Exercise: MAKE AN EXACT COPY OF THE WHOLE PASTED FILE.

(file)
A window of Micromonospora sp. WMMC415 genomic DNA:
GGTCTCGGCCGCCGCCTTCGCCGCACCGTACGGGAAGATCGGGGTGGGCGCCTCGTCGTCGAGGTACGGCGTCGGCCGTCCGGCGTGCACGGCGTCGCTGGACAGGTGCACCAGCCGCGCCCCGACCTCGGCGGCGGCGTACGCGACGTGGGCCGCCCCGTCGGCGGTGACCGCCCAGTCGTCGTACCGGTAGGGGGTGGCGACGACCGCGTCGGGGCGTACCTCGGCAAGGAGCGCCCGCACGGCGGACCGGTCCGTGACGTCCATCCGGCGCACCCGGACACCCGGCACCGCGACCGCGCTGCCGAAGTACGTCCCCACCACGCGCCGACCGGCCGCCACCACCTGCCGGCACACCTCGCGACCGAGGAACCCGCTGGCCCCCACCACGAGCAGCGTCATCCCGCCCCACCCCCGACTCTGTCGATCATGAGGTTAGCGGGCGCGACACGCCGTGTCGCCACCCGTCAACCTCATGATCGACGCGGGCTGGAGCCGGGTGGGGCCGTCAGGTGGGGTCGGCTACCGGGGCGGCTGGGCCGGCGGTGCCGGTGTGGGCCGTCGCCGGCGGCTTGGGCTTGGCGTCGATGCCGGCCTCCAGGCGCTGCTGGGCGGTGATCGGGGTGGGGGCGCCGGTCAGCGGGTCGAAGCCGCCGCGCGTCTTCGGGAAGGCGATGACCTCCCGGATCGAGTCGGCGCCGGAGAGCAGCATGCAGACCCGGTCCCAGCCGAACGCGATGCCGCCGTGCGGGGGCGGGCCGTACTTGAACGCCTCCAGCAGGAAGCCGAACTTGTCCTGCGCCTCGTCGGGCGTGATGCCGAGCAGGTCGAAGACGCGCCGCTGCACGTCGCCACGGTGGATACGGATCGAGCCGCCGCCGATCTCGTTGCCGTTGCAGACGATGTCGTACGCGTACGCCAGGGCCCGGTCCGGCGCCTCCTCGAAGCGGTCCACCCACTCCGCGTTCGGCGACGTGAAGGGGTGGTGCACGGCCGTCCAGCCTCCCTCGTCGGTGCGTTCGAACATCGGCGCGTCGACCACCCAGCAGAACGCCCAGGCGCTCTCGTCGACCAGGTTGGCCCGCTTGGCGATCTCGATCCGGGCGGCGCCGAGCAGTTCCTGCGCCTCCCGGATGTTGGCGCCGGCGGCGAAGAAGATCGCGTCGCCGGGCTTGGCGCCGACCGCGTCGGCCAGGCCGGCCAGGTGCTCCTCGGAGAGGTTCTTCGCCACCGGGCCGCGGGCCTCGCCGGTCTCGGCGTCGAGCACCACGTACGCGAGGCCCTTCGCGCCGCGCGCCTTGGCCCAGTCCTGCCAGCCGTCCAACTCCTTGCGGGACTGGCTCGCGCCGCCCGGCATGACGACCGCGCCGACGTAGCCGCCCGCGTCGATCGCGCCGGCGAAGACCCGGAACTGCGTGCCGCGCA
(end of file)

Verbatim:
A window of Micromonospora sp. WMMC415 genomic DNA:
GGTCTCGGCCGCCGCCTTCGCCGCACCGTACGGGAAGATCGGGGTGGGCGCCTCGTCGTCGAGGTACGGCGTCGGCCGTCCGGCGTGCACGGCGTCGCTGGACAGGTGCACCAGCCGCGCCCCGACCTCGGCGGCGGCGTACGCGACGTGGGCCGCCCCGTCGGCGGTGACCGCCCAGTCGTCGTACCGGTAGGGGGTGGCGACGACCGCGTCGGGGCGTACCTCGGCAAGGAGCGCCCGCACGGCGGACCGGTCCGTGACGTCCATCCGGCGCACCCGGACACCCGGCACCGCGACCGCGCTGCCGAAGTACGTCCCCACCACGCGCCGACCGGCCGCCACCACCTGCCGGCACACCTCGCGACCGAGGAACCCGCTGGCCCCCACCACGAGCAGCGTCATCCCGCCCCACCCCCGACTCTGTCGATCATGAGGTTAGCGGGCGCGACACGCCGTGTCGCCACCCGTCAACCTCATGATCGACGCGGGCTGGAGCCGGGTGGGGCCGTCAGGTGGGGTCGGCTACCGGGGCGGCTGGGCCGGCGGTGCCGGTGTGGGCCGTCGCCGGCGGCTTGGGCTTGGCGTCGATGCCGGCCTCCAGGCGCTGCTGGGCGGTGATCGGGGTGGGGGCGCCGGTCAGCGGGTCGAAGCCGCCGCGCGTCTTCGGGAAGGCGATGACCTCCCGGATCGAGTCGGCGCCGGAGAGCAGCATGCAGACCCGGTCCCAGCCGAACGCGATGCCGCCGTGCGGGGGCGGGCCGTACTTGAACGCCTCCAGCAGGAAGCCGAACTTGTCCTGCGCCTCGTCGGGCGTGATGCCGAGCAGGTCGAAGACGCGCCGCTGCACGTCGCCACGGTGGATACGGATCGAGCCGCCGCCGATCTCGTTGCCGTTGCAGACGATGTCGTACGCGTACGCCAGGGCCCGGTCCGGCGCCTCCTCGAAGCGGTCCACCCACTCCGCGTTCGGCGACGTGAAGGGGTGGTGCACGGCCGTCCAGCCTCCCTCGTCGGTGCGTTCGAACATCGGCGCGTCGACCACCCAGCAGAACGCCCAGGCGCTCTCGTCGACCAGGTTGGCCCGCTTGGCGATCTCGATCCGGGCGGCGCCGAGCAGTTCCTGCGCCTCCCGGATGTTGGCGCCGGCGGCGAAGAAGATCGCGTCGCCGGGCTTGGCGCCGACCGCGTCGGCCAGGCCGGCCAGGTGCTCCTCGGAGAGGTTCTTCGCCACCGGGCCGCGGGCCTCGCCGGTCTCGGCGTCGAGCACCACGTACGCGAGGCCCTTCGCGCCGCGCGCCTTGGCCCAGTCCTGCCAGCCGTCCAACTCCTTGCGGGACTGGCTCGCGCCGCCCGGCATGACGACCGCGCCGACGTAGCCGCCCGCGTCGATCGCGCCGGCGAAGACCCGGAACTGCGTGCCGCGCA